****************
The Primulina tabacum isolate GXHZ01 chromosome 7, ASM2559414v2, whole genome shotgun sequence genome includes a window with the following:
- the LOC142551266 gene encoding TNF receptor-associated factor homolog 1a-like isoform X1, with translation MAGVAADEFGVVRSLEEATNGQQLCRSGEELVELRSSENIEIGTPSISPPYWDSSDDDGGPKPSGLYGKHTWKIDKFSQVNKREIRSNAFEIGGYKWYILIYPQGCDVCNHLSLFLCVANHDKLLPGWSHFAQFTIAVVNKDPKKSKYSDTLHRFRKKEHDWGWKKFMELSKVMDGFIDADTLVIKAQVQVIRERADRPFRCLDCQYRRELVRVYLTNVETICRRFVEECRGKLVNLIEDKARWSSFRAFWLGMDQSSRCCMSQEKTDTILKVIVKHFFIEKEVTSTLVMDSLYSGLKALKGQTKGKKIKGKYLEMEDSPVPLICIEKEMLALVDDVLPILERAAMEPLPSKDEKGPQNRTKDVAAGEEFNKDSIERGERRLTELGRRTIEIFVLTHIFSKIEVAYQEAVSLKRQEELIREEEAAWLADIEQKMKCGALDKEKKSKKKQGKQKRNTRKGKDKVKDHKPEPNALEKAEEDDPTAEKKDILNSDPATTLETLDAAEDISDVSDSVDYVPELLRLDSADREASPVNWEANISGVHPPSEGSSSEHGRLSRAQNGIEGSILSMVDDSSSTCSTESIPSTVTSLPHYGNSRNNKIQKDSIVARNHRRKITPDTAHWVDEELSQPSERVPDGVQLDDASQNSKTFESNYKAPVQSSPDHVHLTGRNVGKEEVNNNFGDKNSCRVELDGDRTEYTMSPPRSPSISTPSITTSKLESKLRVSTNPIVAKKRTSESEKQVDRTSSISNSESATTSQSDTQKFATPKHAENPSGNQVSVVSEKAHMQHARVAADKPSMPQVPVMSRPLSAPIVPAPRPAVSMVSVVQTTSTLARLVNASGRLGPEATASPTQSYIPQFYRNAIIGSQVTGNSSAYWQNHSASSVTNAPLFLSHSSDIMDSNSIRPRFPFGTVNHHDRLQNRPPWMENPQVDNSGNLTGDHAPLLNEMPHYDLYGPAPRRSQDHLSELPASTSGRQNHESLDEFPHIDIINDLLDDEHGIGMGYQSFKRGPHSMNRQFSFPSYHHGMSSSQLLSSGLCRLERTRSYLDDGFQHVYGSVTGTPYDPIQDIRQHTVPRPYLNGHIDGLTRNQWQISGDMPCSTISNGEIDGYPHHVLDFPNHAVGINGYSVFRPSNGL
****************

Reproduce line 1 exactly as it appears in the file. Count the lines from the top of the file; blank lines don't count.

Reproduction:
The Primulina tabacum isolate GXHZ01 chromosome 7, ASM2559414v2, whole genome shotgun sequence genome includes a window with the following: